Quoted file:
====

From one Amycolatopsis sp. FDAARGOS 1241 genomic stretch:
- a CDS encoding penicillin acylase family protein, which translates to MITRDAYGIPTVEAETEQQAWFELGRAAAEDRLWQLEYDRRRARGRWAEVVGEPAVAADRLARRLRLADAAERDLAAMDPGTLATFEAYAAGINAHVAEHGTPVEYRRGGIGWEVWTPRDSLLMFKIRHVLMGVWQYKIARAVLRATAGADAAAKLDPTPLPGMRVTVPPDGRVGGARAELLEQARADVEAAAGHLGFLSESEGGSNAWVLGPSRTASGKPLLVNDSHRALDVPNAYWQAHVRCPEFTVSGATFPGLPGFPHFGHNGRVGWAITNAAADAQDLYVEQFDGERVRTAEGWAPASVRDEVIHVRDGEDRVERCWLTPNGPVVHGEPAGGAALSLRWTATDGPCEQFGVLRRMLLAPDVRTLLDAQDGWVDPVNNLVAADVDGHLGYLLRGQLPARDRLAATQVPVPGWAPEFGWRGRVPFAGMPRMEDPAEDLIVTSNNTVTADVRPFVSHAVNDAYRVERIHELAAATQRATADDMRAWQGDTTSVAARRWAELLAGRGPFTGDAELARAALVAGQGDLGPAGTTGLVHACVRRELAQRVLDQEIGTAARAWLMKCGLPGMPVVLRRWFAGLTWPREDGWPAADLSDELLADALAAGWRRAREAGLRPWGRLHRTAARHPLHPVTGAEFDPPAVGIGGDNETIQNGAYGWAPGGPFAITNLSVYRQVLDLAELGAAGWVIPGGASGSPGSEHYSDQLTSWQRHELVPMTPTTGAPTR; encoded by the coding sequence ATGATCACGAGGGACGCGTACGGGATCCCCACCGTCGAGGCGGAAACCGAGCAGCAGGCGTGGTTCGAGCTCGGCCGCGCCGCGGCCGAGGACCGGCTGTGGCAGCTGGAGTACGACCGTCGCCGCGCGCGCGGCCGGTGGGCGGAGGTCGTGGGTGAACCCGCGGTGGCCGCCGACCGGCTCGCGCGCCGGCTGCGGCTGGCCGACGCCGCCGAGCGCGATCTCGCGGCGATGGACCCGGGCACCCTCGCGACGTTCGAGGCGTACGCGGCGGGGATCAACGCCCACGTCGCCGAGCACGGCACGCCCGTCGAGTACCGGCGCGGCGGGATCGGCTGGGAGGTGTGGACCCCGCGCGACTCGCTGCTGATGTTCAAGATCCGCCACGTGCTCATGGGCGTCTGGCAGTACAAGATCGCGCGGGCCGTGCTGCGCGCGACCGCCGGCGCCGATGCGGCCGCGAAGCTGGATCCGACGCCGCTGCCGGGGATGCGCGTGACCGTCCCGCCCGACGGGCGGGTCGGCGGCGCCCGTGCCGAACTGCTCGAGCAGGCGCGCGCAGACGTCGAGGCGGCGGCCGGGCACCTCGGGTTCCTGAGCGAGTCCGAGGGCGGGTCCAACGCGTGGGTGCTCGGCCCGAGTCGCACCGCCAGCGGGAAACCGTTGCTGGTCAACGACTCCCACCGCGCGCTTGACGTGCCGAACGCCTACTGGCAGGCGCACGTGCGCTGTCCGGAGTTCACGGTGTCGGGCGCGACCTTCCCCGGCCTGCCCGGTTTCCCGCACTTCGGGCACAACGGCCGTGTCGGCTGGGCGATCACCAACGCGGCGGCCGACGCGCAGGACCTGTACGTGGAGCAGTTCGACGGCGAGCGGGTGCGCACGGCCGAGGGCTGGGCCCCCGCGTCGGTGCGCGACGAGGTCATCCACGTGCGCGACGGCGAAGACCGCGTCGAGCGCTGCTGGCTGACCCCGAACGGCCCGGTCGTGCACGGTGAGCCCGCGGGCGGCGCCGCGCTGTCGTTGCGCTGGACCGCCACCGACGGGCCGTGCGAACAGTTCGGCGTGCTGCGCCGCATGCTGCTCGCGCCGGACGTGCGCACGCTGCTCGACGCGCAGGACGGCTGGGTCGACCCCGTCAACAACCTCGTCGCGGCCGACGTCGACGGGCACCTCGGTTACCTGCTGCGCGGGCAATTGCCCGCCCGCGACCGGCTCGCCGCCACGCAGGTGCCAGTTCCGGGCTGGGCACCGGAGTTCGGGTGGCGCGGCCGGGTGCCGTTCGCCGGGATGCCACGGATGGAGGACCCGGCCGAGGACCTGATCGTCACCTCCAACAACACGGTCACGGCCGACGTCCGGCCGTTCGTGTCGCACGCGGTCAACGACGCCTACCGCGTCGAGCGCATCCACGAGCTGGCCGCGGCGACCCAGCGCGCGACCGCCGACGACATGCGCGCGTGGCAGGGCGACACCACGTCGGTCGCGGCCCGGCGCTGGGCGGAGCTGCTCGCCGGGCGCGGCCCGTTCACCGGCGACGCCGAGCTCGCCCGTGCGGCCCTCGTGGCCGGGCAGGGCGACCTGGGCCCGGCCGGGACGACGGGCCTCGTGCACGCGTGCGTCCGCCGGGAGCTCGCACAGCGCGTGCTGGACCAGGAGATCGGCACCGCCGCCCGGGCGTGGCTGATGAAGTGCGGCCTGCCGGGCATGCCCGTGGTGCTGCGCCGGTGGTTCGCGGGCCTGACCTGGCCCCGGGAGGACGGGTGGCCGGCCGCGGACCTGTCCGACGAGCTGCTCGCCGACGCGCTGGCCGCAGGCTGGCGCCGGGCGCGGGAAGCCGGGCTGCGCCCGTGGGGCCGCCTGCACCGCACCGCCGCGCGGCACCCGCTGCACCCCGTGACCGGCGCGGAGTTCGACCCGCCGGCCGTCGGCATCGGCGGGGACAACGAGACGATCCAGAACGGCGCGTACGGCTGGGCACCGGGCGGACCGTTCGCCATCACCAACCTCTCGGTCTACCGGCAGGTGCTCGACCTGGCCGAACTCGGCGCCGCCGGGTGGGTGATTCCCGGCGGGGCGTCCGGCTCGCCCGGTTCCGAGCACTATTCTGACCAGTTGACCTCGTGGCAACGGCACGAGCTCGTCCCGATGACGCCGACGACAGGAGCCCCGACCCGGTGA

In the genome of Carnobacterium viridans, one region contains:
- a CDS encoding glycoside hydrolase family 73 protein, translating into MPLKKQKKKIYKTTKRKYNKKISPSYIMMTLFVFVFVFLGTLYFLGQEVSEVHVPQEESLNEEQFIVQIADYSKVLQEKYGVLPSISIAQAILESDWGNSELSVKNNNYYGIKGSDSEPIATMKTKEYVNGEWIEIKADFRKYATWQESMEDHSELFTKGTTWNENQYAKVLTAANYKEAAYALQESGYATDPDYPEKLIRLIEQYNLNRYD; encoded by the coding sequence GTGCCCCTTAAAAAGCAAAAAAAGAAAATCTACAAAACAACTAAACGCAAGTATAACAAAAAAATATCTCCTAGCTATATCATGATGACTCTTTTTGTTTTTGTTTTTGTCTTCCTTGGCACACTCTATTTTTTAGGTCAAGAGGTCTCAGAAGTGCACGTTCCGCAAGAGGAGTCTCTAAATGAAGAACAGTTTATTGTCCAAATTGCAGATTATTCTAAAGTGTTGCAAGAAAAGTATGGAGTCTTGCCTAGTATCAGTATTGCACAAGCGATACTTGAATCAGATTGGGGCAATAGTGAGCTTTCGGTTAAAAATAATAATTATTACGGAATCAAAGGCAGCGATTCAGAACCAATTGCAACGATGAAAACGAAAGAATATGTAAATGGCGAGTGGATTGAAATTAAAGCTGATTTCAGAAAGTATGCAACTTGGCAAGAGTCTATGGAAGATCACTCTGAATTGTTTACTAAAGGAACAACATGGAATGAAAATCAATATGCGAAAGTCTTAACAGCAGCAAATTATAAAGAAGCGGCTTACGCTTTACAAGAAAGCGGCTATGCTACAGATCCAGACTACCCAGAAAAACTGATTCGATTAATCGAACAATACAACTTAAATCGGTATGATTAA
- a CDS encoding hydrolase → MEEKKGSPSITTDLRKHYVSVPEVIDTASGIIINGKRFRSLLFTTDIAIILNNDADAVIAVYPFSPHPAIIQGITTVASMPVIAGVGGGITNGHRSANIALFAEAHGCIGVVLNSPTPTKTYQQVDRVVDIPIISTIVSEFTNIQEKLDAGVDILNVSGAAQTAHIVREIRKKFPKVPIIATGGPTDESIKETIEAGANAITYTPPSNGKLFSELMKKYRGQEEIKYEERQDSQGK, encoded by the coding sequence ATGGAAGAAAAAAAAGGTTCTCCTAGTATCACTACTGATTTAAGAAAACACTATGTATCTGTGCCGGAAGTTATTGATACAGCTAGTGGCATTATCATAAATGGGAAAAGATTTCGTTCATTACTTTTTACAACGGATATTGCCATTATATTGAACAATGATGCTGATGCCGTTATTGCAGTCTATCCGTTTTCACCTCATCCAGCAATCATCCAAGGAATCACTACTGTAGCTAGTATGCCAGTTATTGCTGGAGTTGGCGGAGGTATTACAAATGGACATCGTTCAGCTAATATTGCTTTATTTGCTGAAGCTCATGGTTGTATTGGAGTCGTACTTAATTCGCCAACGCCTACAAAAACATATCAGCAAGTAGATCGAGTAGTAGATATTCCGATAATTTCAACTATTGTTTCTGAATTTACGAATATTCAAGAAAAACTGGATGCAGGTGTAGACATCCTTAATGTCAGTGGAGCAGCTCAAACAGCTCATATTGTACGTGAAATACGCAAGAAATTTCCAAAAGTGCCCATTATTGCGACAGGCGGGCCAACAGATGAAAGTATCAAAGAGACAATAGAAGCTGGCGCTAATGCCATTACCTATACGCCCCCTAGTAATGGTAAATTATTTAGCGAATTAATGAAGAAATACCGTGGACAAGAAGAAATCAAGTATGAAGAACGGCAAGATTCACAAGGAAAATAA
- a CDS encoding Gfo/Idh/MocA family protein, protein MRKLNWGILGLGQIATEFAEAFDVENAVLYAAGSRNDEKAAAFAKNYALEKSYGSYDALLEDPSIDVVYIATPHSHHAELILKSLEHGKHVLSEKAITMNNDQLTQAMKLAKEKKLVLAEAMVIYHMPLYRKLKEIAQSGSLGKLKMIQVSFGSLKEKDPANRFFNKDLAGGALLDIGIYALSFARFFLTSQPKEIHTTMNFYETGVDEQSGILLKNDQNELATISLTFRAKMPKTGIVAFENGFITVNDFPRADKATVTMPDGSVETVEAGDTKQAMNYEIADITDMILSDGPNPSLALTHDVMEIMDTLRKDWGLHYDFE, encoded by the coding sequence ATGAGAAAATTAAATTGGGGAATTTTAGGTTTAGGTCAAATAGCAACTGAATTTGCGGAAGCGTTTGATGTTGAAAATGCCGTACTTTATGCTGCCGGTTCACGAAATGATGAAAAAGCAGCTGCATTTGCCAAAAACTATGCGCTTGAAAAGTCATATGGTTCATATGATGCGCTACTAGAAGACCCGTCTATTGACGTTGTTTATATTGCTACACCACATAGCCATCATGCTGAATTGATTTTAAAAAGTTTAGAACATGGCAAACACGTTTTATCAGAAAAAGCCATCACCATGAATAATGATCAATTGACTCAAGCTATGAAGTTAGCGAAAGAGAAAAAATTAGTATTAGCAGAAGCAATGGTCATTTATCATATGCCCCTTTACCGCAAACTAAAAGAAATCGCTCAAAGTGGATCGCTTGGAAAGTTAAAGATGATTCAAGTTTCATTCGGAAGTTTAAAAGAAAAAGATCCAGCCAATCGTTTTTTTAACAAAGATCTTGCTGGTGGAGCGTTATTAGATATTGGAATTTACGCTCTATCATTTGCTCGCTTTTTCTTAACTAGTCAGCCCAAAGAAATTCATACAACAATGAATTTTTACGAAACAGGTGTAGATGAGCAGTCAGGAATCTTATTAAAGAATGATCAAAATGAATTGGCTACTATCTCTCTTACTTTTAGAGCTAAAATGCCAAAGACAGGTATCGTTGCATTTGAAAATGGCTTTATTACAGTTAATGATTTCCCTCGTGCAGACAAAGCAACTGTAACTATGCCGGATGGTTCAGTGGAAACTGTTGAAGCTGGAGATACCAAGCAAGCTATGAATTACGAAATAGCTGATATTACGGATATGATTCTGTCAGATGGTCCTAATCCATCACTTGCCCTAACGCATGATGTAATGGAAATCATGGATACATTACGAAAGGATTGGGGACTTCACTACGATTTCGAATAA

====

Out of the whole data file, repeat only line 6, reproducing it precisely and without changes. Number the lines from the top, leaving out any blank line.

- a CDS encoding Gfo/Idh/MocA family protein, protein MRKLNWGILGLGQIATEFAEAFDVENAVLYAAGSRNDEKAAAFAKNYALEKSYGSYDALLEDPSIDVVYIATPHSHHAELILKSLEHGKHVLSEKAITMNNDQLTQAMKLAKEKKLVLAEAMVIYHMPLYRKLKEIAQSGSLGKLKMIQVSFGSLKEKDPANRFFNKDLAGGALLDIGIYALSFARFFLTSQPKEIHTTMNFYETGVDEQSGILLKNDQNELATISLTFRAKMPKTGIVAFENGFITVNDFPRADKATVTMPDGSVETVEAGDTKQAMNYEIADITDMILSDGPNPSLALTHDVMEIMDTLRKDWGLHYDFE, encoded by the coding sequence ATGAGAAAATTAAATTGGGGAATTTTAGGTTTAGGTCAAATAGCAACTGAATTTGCGGAAGCGTTTGATGTTGAAAATGCCGTACTTTATGCTGCCGGTTCACGAAATGATGAAAAAGCAGCTGCATTTGCCAAAAACTATGCGCTTGAAAAGTCATATGGTTCATATGATGCGCTACTAGAAGACCCGTCTATTGACGTTGTTTATATTGCTACACCACATAGCCATCATGCTGAATTGATTTTAAAAAGTTTAGAACATGGCAAACACGTTTTATCAGAAAAAGCCATCACCATGAATAATGATCAATTGACTCAAGCTATGAAGTTAGCGAAAGAGAAAAAATTAGTATTAGCAGAAGCAATGGTCATTTATCATATGCCCCTTTACCGCAAACTAAAAGAAATCGCTCAAAGTGGATCGCTTGGAAAGTTAAAGATGATTCAAGTTTCATTCGGAAGTTTAAAAGAAAAAGATCCAGCCAATCGTTTTTTTAACAAAGATCTTGCTGGTGGAGCGTTATTAGATATTGGAATTTACGCTCTATCATTTGCTCGCTTTTTCTTAACTAGTCAGCCCAAAGAAATTCATACAACAATGAATTTTTACGAAACAGGTGTAGATGAGCAGTCAGGAATCTTATTAAAGAATGATCAAAATGAATTGGCTACTATCTCTCTTACTTTTAGAGCTAAAATGCCAAAGACAGGTATCGTTGCATTTGAAAATGGCTTTATTACAGTTAATGATTTCCCTCGTGCAGACAAAGCAACTGTAACTATGCCGGATGGTTCAGTGGAAACTGTTGAAGCTGGAGATACCAAGCAAGCTATGAATTACGAAATAGCTGATATTACGGATATGATTCTGTCAGATGGTCCTAATCCATCACTTGCCCTAACGCATGATGTAATGGAAATCATGGATACATTACGAAAGGATTGGGGACTTCACTACGATTTCGAATAA